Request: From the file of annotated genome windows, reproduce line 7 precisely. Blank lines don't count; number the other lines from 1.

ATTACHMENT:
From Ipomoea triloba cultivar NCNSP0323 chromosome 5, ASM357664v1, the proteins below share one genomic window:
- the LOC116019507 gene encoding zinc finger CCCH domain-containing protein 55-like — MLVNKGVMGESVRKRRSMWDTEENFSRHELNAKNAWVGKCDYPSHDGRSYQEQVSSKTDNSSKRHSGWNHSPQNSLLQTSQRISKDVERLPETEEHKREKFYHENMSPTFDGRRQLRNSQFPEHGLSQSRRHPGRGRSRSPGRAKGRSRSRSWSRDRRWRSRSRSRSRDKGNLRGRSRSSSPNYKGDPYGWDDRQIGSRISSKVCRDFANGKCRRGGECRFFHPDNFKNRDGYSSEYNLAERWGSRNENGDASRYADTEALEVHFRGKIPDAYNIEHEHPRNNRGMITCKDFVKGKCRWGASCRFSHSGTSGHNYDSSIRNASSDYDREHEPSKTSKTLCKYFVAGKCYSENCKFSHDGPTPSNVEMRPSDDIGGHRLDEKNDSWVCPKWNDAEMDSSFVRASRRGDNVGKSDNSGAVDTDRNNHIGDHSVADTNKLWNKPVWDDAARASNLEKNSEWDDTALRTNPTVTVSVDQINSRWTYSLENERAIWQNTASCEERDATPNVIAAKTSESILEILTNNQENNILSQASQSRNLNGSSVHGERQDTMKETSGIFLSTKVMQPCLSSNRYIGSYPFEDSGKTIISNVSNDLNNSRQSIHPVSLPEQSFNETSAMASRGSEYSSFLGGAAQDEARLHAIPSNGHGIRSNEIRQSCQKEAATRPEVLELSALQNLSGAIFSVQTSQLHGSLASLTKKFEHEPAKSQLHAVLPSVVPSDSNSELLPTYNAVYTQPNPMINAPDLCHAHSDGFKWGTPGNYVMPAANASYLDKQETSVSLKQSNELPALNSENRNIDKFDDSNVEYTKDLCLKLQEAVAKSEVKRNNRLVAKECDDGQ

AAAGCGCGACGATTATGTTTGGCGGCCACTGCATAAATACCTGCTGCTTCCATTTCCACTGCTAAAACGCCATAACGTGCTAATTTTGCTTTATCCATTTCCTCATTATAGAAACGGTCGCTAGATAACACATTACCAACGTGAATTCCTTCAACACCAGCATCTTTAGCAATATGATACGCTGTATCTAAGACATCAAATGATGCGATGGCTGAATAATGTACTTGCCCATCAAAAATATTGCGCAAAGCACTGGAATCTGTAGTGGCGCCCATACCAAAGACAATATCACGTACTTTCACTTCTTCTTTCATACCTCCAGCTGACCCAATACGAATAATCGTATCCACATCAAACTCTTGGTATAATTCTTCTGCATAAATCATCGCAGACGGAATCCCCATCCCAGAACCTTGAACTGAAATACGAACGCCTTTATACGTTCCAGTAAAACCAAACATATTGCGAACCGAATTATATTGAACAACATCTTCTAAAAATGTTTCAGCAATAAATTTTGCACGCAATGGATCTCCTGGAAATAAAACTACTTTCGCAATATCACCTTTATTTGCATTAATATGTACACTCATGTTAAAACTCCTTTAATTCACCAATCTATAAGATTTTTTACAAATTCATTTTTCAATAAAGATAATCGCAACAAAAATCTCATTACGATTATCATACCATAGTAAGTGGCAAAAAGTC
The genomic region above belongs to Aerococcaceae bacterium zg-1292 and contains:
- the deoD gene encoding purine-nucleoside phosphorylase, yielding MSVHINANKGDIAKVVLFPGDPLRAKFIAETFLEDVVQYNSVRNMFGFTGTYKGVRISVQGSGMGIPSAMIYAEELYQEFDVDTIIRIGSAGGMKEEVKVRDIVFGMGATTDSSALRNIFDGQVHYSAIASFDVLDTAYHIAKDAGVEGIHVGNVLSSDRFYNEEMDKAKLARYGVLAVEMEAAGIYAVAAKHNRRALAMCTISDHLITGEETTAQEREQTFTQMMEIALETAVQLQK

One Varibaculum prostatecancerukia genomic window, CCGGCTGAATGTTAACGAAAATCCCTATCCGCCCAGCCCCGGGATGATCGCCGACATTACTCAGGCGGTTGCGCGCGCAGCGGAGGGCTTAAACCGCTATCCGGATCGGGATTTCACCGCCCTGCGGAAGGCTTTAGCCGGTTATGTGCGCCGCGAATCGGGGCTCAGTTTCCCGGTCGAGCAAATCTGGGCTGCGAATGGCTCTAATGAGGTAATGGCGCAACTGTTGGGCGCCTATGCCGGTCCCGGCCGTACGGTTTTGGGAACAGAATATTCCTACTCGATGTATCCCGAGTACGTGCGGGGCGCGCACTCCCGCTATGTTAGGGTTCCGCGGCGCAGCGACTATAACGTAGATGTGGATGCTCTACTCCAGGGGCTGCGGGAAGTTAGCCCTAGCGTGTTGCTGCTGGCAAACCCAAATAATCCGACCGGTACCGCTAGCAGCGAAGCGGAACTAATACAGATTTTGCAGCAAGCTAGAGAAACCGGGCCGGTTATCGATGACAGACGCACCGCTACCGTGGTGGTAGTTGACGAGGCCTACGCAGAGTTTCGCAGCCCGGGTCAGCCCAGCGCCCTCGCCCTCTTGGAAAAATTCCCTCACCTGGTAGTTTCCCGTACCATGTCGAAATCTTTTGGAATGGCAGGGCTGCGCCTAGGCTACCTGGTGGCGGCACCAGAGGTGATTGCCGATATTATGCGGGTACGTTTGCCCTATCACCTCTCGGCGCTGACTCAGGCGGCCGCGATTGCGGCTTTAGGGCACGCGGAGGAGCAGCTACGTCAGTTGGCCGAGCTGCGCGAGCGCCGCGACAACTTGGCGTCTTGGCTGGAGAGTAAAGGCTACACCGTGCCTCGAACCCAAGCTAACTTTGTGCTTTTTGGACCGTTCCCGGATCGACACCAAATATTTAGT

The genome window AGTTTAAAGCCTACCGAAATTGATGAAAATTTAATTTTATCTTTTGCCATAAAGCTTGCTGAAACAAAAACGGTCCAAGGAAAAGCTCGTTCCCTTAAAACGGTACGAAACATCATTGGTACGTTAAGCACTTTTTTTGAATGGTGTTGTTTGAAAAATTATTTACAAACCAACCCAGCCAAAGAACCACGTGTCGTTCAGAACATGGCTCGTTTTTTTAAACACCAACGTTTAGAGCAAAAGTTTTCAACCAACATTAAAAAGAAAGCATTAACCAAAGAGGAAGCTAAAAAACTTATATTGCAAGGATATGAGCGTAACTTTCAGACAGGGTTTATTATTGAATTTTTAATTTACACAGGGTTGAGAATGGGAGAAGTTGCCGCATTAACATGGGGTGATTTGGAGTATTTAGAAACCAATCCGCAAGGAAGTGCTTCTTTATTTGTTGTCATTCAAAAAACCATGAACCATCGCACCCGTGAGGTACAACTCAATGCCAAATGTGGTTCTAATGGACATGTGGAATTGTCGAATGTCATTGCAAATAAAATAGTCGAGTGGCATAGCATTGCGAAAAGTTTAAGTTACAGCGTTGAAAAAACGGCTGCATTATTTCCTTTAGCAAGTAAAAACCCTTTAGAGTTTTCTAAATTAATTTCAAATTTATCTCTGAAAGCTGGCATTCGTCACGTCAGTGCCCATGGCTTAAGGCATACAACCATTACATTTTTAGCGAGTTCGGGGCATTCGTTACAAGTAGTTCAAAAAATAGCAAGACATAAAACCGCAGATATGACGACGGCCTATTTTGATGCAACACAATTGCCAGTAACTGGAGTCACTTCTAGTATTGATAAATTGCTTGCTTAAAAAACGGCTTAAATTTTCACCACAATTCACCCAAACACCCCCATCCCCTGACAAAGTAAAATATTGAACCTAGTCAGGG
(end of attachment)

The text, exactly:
The genome window AGTTTAAAGCCTACCGAAATTGATGAAAATTTAATTTTATCTTTTGCCATAAAGCTTGCTGAAACAAAAACGGTCCAAGGAAAAGCTCGTTCCCTTAAAACGGTACGAAACATCATTGGTACGTTAAGCACTTTTTTTGAATGGTGTTGTTTGAAAAATTATTTACAAACCAACCCAGCCAAAGAACCACGTGTCGTTCAGAACATGGCTCGTTTTTTTAAACACCAACGTTTAGAGCAAAAGTTTTCAACCAACATTAAAAAGAAAGCATTAACCAAAGAGGAAGCTAAAAAACTTATATTGCAAGGATATGAGCGTAACTTTCAGACAGGGTTTATTATTGAATTTTTAATTTACACAGGGTTGAGAATGGGAGAAGTTGCCGCATTAACATGGGGTGATTTGGAGTATTTAGAAACCAATCCGCAAGGAAGTGCTTCTTTATTTGTTGTCATTCAAAAAACCATGAACCATCGCACCCGTGAGGTACAACTCAATGCCAAATGTGGTTCTAATGGACATGTGGAATTGTCGAATGTCATTGCAAATAAAATAGTCGAGTGGCATAGCATTGCGAAAAGTTTAAGTTACAGCGTTGAAAAAACGGCTGCATTATTTCCTTTAGCAAGTAAAAACCCTTTAGAGTTTTCTAAATTAATTTCAAATTTATCTCTGAAAGCTGGCATTCGTCACGTCAGTGCCCATGGCTTAAGGCATACAACCATTACATTTTTAGCGAGTTCGGGGCATTCGTTACAAGTAGTTCAAAAAATAGCAAGACATAAAACCGCAGATATGACGACGGCCTATTTTGATGCAACACAATTGCCAGTAACTGGAGTCACTTCTAGTATTGATAAATTGCTTGCTTAAAAAACGGCTTAAATTTTCACCACAATTCACCCAAACACCCCCATCCCCTGACAAAGTAAAATATTGAACCTAGTCAGGG